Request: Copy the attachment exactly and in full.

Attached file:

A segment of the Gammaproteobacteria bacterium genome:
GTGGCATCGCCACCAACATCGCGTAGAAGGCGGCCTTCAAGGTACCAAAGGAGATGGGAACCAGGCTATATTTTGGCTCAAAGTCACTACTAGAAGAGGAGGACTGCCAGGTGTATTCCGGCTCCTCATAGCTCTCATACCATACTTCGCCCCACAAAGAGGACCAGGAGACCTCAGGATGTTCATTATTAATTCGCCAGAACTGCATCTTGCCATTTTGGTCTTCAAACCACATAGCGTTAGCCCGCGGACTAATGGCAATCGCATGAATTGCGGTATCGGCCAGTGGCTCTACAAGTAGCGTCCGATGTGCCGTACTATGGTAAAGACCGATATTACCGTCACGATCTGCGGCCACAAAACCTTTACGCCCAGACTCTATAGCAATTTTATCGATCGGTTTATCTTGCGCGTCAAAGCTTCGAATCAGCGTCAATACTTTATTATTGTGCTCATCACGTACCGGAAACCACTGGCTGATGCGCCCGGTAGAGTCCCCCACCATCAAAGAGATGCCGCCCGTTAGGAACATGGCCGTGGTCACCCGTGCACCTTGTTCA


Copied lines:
A segment of the Gammaproteobacteria bacterium genome:
GTGGCATCGCCACCAACATCGCGTAGAAGGCGGCCTTCAAGGTACCAAAGGAGATGGGAACCAGGCTATATTTTGGCTCAAAGTCACTACTAGAAGAGGAGGACTGCCAGGTGTATTCCGGCTCCTCATAGCTCTCATACCATACTTCGCCCCACAAAGAGGACCAGGAGACCTCAGGATGTTCATTATTAATTCGCCAGAACTGCATCTTGCCATTTTGGTCTTCAAACCACATAGCGTTAGCCCGCGGACTAATGGCAATCGCATGAATTGCGGTATCGGCCAGTGGCTCTACAAGTAGCGTCCGATGTGCCGTACTATGGTAAAGACCGATATTACCGTCACGATCTGCGGCCACAAAACCTTTACGCCCAGACTCTATAGCAATTTTATCGATCGGTTTATCTTGCGCGTCAAAGCTTCGAATCAGCGTCAATACTTTATTATTGTGCTCATCACGTACCGGAAACCACTGGCTGATGCGCCCGGTAGAGTCCCCCACCATCAAAGAGATGCCGCCCGTTAGGAACATGGCCGTGGTCACCCGTGCACCTTGTTCA